Rents continue to hit new record highs around the country

Rents have risen 11.5% nationally in the first four months of this year

Rents nationwide have hit record levels again.

The latest Daft.ie rental report reveals that the average monthly rent nationwide is now at €1,261.

That's up 11.5% in the year to the end of March.

It marks the eight consecutive quarter that has seen a new all-time high recorded – with annual rises consistently above 10%.

Monthly rents are €232 more than they were at their pre-crisis peak in 2008.

Image Daft.ie

National crisis

Trinity economist Ronan Lyons, the author of the report, said the rental crisis is “countrywide, although it is certainly most acute in Dublin.”

“It is clear that, for those who have to look for a new home in the open market, rental inflation remains well above any reasonable measure of health,” he said.

“But as ever, rents are only the symptom.

“The cause remains a chronic and worsening lack of rental supply.

“Policy must focus on dramatically increasing the construction of urban apartments over the coming years, in order to meet both the backlog of demand and the country’s needs over coming years and decades.”

Supply

The Daft report warns that the country needs to build close to 50,000 homes a year to cater for demand.

More than 15,000 rental homes are needed – with Dublin alone requiring around 200 new apartment units every week from now until the 2080s.

Mr Lyons warned that there is no sign of the increases slowing down – with the number of properties available to rent around the country at its lowest level since Daft began publishing its report in 2006.

“That is actually at a new record low."

Availability

There were 3,086 properties available to rent nationwide in April – marking a 17% decrease on the same time last year.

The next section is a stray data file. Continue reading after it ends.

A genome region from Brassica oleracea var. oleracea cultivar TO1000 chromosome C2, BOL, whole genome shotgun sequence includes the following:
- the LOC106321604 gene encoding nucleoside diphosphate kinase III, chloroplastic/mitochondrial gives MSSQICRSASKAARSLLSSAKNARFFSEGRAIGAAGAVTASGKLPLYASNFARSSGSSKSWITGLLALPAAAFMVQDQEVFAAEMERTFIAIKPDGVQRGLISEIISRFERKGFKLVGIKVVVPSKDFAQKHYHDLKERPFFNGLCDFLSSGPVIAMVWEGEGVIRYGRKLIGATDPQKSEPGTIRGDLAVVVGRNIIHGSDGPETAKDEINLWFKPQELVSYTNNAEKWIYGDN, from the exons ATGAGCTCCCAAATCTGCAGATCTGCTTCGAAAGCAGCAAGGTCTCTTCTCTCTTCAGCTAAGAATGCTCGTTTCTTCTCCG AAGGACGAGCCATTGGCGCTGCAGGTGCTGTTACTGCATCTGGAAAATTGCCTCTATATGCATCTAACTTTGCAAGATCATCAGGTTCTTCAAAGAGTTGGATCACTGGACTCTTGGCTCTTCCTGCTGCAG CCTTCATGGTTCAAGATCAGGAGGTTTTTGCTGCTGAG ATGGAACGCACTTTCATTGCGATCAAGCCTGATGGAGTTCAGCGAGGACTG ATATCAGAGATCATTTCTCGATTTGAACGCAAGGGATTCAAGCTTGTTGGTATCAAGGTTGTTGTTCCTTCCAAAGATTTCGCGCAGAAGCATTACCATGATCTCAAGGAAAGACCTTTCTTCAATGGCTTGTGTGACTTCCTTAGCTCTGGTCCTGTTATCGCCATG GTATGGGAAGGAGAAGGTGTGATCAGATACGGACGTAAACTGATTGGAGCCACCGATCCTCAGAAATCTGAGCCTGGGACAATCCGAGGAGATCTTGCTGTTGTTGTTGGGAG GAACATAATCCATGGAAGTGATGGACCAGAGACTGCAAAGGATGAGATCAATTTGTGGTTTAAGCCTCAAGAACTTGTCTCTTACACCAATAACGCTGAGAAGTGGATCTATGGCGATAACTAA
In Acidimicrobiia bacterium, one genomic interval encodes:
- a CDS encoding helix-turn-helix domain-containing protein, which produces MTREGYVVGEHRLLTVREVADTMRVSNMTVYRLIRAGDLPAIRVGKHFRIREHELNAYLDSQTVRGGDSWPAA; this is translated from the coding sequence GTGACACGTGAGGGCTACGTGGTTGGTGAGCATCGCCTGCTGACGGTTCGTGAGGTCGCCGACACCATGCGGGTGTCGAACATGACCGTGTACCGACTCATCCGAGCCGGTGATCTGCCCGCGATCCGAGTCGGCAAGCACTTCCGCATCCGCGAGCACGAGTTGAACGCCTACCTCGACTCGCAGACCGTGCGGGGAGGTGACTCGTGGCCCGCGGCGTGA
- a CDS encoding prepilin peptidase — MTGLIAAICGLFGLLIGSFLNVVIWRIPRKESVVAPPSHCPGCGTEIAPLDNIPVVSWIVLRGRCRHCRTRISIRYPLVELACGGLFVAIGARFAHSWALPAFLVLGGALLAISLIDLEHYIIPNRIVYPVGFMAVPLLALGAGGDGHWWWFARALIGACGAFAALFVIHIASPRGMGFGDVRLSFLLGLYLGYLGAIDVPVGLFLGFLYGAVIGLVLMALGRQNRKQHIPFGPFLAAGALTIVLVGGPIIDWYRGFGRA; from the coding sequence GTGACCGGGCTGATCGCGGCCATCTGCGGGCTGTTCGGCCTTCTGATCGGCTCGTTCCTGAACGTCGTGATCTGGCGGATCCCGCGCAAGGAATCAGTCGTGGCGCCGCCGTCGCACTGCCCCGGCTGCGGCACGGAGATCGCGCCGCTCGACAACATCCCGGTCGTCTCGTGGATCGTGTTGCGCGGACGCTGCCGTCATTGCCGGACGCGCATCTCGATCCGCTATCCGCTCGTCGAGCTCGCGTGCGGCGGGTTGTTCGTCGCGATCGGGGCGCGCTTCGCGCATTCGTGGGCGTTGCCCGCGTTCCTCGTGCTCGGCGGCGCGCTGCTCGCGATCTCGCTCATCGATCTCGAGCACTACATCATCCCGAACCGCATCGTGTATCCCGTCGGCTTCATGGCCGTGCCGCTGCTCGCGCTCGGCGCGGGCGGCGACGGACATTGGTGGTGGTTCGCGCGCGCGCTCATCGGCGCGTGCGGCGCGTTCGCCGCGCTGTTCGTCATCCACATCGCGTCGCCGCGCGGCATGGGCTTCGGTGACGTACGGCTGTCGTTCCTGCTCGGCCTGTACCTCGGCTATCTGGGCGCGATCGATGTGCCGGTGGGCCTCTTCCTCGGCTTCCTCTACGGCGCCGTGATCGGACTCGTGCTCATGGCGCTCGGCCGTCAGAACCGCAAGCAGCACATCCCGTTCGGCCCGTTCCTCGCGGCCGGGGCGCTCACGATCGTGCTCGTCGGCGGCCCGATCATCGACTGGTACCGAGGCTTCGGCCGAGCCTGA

In Dublin, there were just 1,265 homes available to rent, 33% less than the average recorded over the last five years.

The Housing charity Threshold has warned that the continuing rises show that the Government’s Rent Pressure Zone legislation is not working.

The charity said the penalties that are currently in place do not seem to be acting as a deterrent to landlords who are intent on ending tenancies in order to substantially increase rent.

It said the Government must ensure the legislation is properly enforced.

The Rent Pressure Zone legislation is supposed to limit rent rises to 4% per year.

Transparency

Threshold chairperson Aideen Hayden said it is impossible to enforce without making price information easily accessible on a rental register.

“The difficulty we have with the current situation is that an incoming tenant does not know what the previous tenant was paying,” she said.

“We have said to the minister on numerous occasions that we need to have transparency in the system.

“There should be a rent register that should be updated every time the rent is increased and it should be visible to anybody who is coming in to a situation to know what the previous tenant was paying.”

She said the narrative that the problem is limited to major cities is now “well and truly disabused” with the problem spread right across the country.

The Institute of Professional Auctioneers & Valuers said rent controls will not provide a solution to the crisis and called on the Government to concentrate on bringing new supply onto the market.

Average rents, and year-on-year change, Q1 2018

  • Dublin: €1,875, up 12.4%
  • Cork: €1,210, up 9.3%
  • Galway: €1,131, up 13.6%
  • Limerick: €1,044, up 17.1%
  • Waterford: €868, up 14.6%
  • Rest of the country: €883, up 10.1%